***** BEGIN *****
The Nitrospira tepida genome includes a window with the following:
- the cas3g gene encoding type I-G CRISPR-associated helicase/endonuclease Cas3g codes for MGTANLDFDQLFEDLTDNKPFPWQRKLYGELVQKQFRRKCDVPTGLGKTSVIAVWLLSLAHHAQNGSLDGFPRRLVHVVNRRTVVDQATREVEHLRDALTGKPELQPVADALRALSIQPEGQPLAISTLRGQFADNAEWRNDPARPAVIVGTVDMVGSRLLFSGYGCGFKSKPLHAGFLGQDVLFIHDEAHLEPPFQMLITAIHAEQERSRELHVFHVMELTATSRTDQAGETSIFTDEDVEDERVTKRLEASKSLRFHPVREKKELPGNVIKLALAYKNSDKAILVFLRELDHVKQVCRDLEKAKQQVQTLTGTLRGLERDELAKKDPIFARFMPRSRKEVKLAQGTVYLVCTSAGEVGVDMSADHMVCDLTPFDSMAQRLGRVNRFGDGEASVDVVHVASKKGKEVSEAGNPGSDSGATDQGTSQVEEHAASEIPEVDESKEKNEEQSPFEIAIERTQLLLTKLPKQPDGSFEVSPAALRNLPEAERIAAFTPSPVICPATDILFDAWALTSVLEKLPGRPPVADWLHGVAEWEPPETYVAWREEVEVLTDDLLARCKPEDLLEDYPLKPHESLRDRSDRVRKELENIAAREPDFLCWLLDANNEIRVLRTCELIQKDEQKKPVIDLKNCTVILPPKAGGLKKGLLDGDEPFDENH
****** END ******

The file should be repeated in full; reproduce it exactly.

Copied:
The Nitrospira tepida genome includes a window with the following:
- the cas3g gene encoding type I-G CRISPR-associated helicase/endonuclease Cas3g codes for MGTANLDFDQLFEDLTDNKPFPWQRKLYGELVQKQFRRKCDVPTGLGKTSVIAVWLLSLAHHAQNGSLDGFPRRLVHVVNRRTVVDQATREVEHLRDALTGKPELQPVADALRALSIQPEGQPLAISTLRGQFADNAEWRNDPARPAVIVGTVDMVGSRLLFSGYGCGFKSKPLHAGFLGQDVLFIHDEAHLEPPFQMLITAIHAEQERSRELHVFHVMELTATSRTDQAGETSIFTDEDVEDERVTKRLEASKSLRFHPVREKKELPGNVIKLALAYKNSDKAILVFLRELDHVKQVCRDLEKAKQQVQTLTGTLRGLERDELAKKDPIFARFMPRSRKEVKLAQGTVYLVCTSAGEVGVDMSADHMVCDLTPFDSMAQRLGRVNRFGDGEASVDVVHVASKKGKEVSEAGNPGSDSGATDQGTSQVEEHAASEIPEVDESKEKNEEQSPFEIAIERTQLLLTKLPKQPDGSFEVSPAALRNLPEAERIAAFTPSPVICPATDILFDAWALTSVLEKLPGRPPVADWLHGVAEWEPPETYVAWREEVEVLTDDLLARCKPEDLLEDYPLKPHESLRDRSDRVRKELENIAAREPDFLCWLLDANNEIRVLRTCELIQKDEQKKPVIDLKNCTVILPPKAGGLKKGLLDGDEPFDENH